Let’s start with Harold Camping. I know what some of you will say: “Harold who?” But that is just the point! How soon we all forget. And because we forget, we learn so very little, and are so gullible to the next deception.
The late Harold Camping was an American Christian broadcaster. He boldly predicted that the Rapture would happen on May 21, 2011. His ministry spent millions of dollars to spread the word on more than 5,000 billboards, along with 20 RV’s taking this message across the U.S. Some of his followers quit their jobs and sold their possessions as they waited. After May 21 came and went, Camping wrote, “We humbly acknowledge we were wrong about the timing.” You think? Unfortunately, what was wrong, according to Rev. Camping, is that he was five months off. Furthermore, Camping believed that instead of the rapture, the date had been a day of “spiritual” judgment, which placed the entire world under Christ’s judgment.
I wish Harold Camping was the only one to have done such a thing. But sadly, this is not the case.
Consider the evidence. In 2 Thessalonians 2:1-2, Paul writes, “Now concerning the coming of our Lord Jesus Christ and our being gathered together to him, we ask you brothers, not to be quickly shaken in mind or alarmed either by a spirit or a spoken word, or a letter seeming to be from us, to the effect that the day of the Lord has come.” One can only imagine what gave rise to this sentence. Some were proclaiming Christ’s coming had already arrived! Imagine the hype! Imagine the best selling books that might appear with this theme!
In the second century, a heretical group called the Montanists predicted that Christ would return during their lifetime. A great many Christians seem to have believed that Christ would return on the advent of the first millennium – that is, in the beginning of the year 1000.
Without going into the long list of historic failed prophecies, I personally have lived through a number of them. A great many dispensationalists believed that when Israel became a nation in 1948, the prophetic calendar began ticking. Hal Lindsey, the late Chuck Smith and others claimed that since a generation consisted of 40 years, and since one had to subtract the 7 years of the great tribulation, Christ would return no later than 1981. And of course, many of us still remember the hysteria surround the year 2000. On and on it goes.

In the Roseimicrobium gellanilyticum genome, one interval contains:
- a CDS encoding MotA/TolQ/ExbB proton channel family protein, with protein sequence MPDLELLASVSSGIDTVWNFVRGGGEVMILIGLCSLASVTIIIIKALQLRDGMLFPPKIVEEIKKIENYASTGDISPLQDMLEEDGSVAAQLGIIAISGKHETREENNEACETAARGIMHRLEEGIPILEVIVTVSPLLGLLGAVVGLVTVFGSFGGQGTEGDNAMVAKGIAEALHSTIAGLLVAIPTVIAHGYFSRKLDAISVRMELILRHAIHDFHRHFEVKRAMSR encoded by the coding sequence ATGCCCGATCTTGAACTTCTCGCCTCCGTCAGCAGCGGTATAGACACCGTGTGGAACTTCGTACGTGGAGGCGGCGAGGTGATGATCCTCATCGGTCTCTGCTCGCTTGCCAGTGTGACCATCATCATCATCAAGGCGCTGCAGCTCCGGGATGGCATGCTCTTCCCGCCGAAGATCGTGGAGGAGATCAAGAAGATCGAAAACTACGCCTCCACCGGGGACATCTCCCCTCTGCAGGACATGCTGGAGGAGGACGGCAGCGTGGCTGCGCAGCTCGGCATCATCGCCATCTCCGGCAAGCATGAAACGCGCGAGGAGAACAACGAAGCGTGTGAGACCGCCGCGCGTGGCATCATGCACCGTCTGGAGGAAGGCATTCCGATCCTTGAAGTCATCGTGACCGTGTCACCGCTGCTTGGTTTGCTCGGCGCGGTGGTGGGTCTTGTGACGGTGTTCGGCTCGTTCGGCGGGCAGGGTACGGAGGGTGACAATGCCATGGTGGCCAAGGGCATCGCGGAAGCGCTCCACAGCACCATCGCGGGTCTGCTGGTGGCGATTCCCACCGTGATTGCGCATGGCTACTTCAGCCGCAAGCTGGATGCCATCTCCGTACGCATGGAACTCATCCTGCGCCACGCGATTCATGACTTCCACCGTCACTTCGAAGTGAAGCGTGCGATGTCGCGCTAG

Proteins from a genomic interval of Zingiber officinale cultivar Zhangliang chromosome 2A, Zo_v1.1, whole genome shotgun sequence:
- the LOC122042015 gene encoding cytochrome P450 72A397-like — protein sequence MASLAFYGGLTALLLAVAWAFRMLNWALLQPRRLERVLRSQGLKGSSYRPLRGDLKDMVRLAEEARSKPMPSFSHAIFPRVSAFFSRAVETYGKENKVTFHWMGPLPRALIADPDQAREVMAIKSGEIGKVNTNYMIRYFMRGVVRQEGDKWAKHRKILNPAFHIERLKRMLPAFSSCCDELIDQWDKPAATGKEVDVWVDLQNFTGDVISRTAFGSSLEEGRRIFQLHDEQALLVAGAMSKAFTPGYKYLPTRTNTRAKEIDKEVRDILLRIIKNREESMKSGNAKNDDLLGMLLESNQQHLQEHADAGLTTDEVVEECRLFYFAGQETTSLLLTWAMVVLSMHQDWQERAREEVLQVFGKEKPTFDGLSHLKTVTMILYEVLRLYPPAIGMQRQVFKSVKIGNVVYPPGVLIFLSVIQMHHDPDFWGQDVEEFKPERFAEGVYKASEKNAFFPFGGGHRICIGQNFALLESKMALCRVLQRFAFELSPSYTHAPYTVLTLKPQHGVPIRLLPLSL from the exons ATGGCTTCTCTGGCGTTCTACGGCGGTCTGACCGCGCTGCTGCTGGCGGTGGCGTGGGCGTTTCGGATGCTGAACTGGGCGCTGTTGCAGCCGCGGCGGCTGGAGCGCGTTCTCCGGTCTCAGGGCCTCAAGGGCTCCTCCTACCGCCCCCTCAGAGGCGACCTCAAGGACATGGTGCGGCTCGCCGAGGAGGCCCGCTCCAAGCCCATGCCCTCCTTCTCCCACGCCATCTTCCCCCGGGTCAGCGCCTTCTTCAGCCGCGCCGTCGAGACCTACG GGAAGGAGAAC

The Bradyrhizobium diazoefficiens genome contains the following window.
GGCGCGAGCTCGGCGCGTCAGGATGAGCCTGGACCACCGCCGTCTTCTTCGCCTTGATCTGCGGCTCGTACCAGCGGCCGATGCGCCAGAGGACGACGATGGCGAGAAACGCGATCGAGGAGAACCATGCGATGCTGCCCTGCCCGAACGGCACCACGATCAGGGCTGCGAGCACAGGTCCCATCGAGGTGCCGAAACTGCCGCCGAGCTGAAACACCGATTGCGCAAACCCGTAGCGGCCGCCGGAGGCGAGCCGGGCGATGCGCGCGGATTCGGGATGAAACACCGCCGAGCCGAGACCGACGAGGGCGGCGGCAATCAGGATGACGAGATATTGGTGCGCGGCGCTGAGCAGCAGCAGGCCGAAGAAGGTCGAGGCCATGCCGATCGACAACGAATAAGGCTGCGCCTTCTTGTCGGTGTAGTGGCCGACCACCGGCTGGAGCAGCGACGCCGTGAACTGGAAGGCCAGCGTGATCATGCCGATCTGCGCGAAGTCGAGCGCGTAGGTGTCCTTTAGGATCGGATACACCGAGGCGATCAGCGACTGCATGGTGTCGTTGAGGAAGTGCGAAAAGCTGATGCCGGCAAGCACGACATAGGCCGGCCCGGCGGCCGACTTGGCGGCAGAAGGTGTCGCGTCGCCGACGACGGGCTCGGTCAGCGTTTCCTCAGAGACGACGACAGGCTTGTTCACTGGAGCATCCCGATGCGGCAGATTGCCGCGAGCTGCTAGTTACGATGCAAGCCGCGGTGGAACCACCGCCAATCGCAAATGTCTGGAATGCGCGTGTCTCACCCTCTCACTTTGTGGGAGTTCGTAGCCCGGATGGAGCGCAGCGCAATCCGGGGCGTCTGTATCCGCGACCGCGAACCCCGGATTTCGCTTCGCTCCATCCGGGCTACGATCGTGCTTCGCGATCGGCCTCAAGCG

And now, here we are again! Jonathan Cahn’s bestseller, The Mystery of the Shemitah, although always cleverly hedging its bets that these events might not occur, yet claims a great judgement on America that will change the world. He saw the possibility of a stock market crash by September 13 of this year, based on some of the worst Bible study techniques I have ever witnessed. Now that we have passed beyond that date, we are being told that we are now in the year of Jubilee, which represents the year of “Super Shemitah.” (I prophesy there will be a new book on that theme this next year)
And then have come Mark Biltz and John Hagee, claiming that the “Four Blood Moons” are an ominous sign of judgment where something significant will happen to the Jewish people. Again, the Bible study in their works gets an “F,” and the historical material provided would also receive an “F” in any history class. But their books – which predict a great judgement by the end of September – are also reaching the “best seller” status on Amazon.
And so, I wonder.
How many non-believers simply will not listen to the message of the second coming of Jesus against a background of continual, unrelenting failed prophecies? How many will mock and proclaim that this is what Christians believe? And how long will some gullible Christian people, who have witnessed an impressive unrelenting string of failed prophecies based on some of the most abysmal Bible research imaginable, still continue to believe the next attention-getting paperback?
So, how do we build anticipation for the second coming of Jesus against the clamour of all this background? Stay tuned for Part 2 on the blog next week.